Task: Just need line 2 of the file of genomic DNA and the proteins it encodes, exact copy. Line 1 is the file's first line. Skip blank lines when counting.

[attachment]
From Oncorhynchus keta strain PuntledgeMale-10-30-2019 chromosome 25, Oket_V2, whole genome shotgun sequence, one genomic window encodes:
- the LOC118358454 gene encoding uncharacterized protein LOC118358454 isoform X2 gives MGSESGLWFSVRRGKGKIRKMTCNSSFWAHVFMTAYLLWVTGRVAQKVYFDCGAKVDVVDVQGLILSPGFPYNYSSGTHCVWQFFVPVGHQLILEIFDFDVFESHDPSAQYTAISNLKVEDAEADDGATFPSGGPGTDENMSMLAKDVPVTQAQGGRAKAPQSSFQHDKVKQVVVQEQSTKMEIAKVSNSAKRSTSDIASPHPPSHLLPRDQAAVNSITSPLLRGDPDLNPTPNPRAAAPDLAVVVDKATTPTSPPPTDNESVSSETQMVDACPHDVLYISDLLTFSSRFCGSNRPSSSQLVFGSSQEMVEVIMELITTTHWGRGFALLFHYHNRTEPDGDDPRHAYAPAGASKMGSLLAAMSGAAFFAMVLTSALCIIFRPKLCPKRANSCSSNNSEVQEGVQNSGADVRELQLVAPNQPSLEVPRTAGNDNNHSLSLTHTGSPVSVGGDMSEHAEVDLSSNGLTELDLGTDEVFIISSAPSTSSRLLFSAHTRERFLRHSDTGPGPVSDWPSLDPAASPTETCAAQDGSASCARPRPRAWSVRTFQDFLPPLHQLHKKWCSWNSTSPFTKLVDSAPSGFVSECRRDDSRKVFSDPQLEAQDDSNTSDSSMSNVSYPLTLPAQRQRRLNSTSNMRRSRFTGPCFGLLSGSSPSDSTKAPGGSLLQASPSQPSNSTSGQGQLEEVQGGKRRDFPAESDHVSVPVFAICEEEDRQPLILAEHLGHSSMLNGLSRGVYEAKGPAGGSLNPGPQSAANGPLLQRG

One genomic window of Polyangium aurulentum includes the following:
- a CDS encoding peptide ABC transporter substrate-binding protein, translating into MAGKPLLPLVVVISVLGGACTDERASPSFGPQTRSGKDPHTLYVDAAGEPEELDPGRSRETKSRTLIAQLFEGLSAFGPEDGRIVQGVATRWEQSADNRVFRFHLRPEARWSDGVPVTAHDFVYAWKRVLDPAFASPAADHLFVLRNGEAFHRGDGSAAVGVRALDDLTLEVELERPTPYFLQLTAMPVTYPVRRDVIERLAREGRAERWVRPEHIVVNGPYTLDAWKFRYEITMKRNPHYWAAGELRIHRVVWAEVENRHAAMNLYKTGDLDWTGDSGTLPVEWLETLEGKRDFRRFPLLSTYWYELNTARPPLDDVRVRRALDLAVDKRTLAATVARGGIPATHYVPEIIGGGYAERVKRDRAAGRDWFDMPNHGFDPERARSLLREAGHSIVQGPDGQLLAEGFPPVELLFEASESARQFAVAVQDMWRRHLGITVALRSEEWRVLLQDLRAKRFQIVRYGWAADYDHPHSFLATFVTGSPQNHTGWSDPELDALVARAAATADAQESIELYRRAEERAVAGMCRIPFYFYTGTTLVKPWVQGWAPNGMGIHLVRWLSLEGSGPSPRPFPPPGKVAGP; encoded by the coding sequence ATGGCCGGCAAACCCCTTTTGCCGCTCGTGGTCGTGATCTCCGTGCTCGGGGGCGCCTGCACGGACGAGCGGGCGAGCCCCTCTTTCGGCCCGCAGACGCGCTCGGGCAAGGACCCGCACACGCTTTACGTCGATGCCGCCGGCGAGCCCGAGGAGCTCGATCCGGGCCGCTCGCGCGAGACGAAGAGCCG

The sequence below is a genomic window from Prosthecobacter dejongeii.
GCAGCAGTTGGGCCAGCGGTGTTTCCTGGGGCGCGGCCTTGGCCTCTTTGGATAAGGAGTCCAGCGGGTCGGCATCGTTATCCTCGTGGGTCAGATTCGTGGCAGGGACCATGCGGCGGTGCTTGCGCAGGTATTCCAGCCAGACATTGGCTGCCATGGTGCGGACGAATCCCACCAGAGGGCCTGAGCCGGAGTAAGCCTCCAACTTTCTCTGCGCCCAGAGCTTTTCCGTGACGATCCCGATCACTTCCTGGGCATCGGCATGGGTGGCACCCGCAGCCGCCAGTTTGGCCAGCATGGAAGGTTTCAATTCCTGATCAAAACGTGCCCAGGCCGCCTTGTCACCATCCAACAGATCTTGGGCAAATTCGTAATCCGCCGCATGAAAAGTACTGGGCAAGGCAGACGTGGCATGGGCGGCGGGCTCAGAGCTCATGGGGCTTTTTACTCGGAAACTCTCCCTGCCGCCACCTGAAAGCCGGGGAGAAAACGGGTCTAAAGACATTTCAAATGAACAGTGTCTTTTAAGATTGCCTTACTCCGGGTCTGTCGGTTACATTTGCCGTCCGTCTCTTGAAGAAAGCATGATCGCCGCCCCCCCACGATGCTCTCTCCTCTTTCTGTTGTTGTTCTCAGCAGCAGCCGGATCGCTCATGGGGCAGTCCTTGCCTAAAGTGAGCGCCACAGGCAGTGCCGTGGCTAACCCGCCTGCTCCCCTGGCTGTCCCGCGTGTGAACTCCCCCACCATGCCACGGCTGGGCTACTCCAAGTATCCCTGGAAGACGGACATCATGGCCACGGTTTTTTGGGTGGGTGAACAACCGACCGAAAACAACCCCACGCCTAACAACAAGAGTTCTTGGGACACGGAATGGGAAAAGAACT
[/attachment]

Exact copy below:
- the LOC118358454 gene encoding uncharacterized protein LOC118358454 isoform X2 gives MGSESGLWFSVRRGKGKIRKMTCNSSFWAHVFMTAYLLWVTGRVAQKVYFDCGAKVDVVDVQGLILSPGFPYNYSSGTHCVWQFFVPVGHQLILEIFDFDVFESHDPSAQYTAISNLKVEDAEADDGATFPSGGPGTDENMSMLAKDVPVTQAQGGRAKAPQSSFQHDKVKQVVVQEQSTKMEIAKVSNSAKRSTSDIASPHPPSHLLPRDQAAVNSITSPLLRGDPDLNPTPNPRAAAPDLAVVVDKATTPTSPPPTDNESVSSETQMVDACPHDVLYISDLLTFSSRFCGSNRPSSSQLVFGSSQEMVEVIMELITTTHWGRGFALLFHYHNRTEPDGDDPRHAYAPAGASKMGSLLAAMSGAAFFAMVLTSALCIIFRPKLCPKRANSCSSNNSEVQEGVQNSGADVRELQLVAPNQPSLEVPRTAGNDNNHSLSLTHTGSPVSVGGDMSEHAEVDLSSNGLTELDLGTDEVFIISSAPSTSSRLLFSAHTRERFLRHSDTGPGPVSDWPSLDPAASPTETCAAQDGSASCARPRPRAWSVRTFQDFLPPLHQLHKKWCSWNSTSPFTKLVDSAPSGFVSECRRDDSRKVFSDPQLEAQDDSNTSDSSMSNVSYPLTLPAQRQRRLNSTSNMRRSRFTGPCFGLLSGSSPSDSTKAPGGSLLQASPSQPSNSTSGQGQLEEVQGGKRRDFPAESDHVSVPVFAICEEEDRQPLILAEHLGHSSMLNGLSRGVYEAKGPAGGSLNPGPQSAANGPLLQRG